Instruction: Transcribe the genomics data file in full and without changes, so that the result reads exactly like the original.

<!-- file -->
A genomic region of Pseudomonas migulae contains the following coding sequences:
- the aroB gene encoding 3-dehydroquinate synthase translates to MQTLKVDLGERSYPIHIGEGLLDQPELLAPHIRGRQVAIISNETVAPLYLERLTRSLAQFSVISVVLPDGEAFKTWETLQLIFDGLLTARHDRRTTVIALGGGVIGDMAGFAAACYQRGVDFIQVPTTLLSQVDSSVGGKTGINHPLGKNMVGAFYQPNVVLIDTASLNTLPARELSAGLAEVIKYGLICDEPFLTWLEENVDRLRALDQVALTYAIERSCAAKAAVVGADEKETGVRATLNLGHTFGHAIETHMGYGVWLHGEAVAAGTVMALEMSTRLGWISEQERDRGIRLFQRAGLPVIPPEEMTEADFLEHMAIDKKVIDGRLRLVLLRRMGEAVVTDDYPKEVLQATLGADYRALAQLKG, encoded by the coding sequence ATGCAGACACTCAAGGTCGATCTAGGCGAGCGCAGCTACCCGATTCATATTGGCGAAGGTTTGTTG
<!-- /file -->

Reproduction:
A genomic region of Pseudomonas migulae contains the following coding sequences:
- the aroB gene encoding 3-dehydroquinate synthase translates to MQTLKVDLGERSYPIHIGEGLLDQPELLAPHIRGRQVAIISNETVAPLYLERLTRSLAQFSVISVVLPDGEAFKTWETLQLIFDGLLTARHDRRTTVIALGGGVIGDMAGFAAACYQRGVDFIQVPTTLLSQVDSSVGGKTGINHPLGKNMVGAFYQPNVVLIDTASLNTLPARELSAGLAEVIKYGLICDEPFLTWLEENVDRLRALDQVALTYAIERSCAAKAAVVGADEKETGVRATLNLGHTFGHAIETHMGYGVWLHGEAVAAGTVMALEMSTRLGWISEQERDRGIRLFQRAGLPVIPPEEMTEADFLEHMAIDKKVIDGRLRLVLLRRMGEAVVTDDYPKEVLQATLGADYRALAQLKG, encoded by the coding sequence ATGCAGACACTCAAGGTCGATCTAGGCGAGCGCAGCTACCCGATTCATATTGGCGAAGGTTTGTTG